• Robert Spicer

Price Of Law Books: It Doesn’t Have To Be This Way: LAG Does It Better

The money imperative of the English law business and its attendants is well-illustrated by the price of law books.

Some areas of law are crucially important for non-lawyers in their everyday lives. For example, employment law deserves to be intelligible to the averagely literate person, and employment law rules should be easily available to anyone with problems in the workplace.

The key source for employment law is Harvey on Industrial Relations and Employment Law, a five-volume looseleaf work, priced at £1179, or almost 200 hours of work at the national minimum wage.

Another key sourcebook is Sweet and Maxwell’s Encyclopedia of Employment Law, price £1397.

Recently, a book entitled “Employment Court Practice” has been published, price £275. This closely follows the style of the White Book and is a new court reference book for employment practitioners. The strange thing about this book is that there appears to be no employment court in the United Kingdom. This publication marks a further step in the move away from public accessibility to the employment tribunal and its domination by lawyers.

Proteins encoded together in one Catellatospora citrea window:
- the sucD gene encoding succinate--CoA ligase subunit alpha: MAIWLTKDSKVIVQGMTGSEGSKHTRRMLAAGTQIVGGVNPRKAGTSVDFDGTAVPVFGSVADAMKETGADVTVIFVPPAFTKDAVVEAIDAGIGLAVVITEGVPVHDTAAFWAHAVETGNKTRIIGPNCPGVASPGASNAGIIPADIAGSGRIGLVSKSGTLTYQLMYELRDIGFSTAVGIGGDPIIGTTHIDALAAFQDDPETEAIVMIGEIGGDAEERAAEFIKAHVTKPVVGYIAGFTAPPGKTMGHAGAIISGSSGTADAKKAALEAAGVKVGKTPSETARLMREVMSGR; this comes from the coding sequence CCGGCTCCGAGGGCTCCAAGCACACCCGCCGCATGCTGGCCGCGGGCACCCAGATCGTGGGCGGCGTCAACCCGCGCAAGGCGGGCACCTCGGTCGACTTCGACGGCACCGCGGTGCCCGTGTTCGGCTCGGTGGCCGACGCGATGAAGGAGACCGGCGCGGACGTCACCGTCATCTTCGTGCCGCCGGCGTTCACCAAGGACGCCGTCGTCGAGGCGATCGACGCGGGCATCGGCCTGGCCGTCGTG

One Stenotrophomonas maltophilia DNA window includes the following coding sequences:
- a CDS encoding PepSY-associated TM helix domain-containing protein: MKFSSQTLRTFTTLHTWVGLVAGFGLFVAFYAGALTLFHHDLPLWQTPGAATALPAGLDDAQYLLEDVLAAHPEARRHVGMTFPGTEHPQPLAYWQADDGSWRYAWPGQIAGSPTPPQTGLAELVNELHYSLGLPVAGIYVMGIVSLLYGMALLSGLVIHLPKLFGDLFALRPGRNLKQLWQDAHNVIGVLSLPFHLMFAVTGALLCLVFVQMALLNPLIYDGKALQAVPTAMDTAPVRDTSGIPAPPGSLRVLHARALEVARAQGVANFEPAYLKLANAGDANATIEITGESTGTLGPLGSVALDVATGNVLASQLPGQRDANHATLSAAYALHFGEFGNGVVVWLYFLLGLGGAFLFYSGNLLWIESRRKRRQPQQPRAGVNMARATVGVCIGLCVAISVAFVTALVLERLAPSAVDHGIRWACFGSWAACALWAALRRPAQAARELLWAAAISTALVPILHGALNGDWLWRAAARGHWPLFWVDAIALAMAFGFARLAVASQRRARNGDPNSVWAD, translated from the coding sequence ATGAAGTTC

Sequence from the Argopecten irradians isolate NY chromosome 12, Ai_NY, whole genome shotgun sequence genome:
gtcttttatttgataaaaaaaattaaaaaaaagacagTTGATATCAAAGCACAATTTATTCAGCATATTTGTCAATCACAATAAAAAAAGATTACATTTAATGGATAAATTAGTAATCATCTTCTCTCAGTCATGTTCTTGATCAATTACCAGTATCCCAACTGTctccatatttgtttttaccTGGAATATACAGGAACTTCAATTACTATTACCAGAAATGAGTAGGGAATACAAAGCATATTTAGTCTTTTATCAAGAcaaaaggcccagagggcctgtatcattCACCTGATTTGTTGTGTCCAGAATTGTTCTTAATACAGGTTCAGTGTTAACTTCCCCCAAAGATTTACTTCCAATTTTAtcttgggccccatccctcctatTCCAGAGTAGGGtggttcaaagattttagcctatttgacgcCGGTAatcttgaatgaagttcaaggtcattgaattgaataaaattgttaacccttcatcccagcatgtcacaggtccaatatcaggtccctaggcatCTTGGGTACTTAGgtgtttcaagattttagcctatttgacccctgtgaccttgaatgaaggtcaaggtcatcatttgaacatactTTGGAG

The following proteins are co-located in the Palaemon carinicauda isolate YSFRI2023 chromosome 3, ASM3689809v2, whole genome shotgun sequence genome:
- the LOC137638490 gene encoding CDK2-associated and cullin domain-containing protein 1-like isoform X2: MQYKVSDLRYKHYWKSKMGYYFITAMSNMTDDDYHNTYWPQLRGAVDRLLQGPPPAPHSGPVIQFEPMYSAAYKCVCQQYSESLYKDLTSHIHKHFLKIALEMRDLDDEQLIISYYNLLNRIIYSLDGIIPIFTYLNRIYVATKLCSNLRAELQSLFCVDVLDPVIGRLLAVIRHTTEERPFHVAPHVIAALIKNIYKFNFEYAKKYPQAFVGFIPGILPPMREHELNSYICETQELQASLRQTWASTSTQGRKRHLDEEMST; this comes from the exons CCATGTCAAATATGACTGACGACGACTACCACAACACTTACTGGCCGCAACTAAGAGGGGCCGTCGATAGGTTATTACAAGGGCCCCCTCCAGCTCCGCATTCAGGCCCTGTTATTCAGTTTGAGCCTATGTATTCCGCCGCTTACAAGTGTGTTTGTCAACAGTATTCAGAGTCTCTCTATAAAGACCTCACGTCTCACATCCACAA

More specifically, in the area of disability discrimination, Doyle’s Disability Discrimination: Law and Practice, costs a mere £49, or nine hours at the national minimum wage.

Books on health and safety law are also out of the range for most workers, for example:

  • Sweet and Maxwell’s Encyclopedia of Environmental Health law and Practice at £1165.

  • Redgrave’s Health and Safety is cheaper, at £242.

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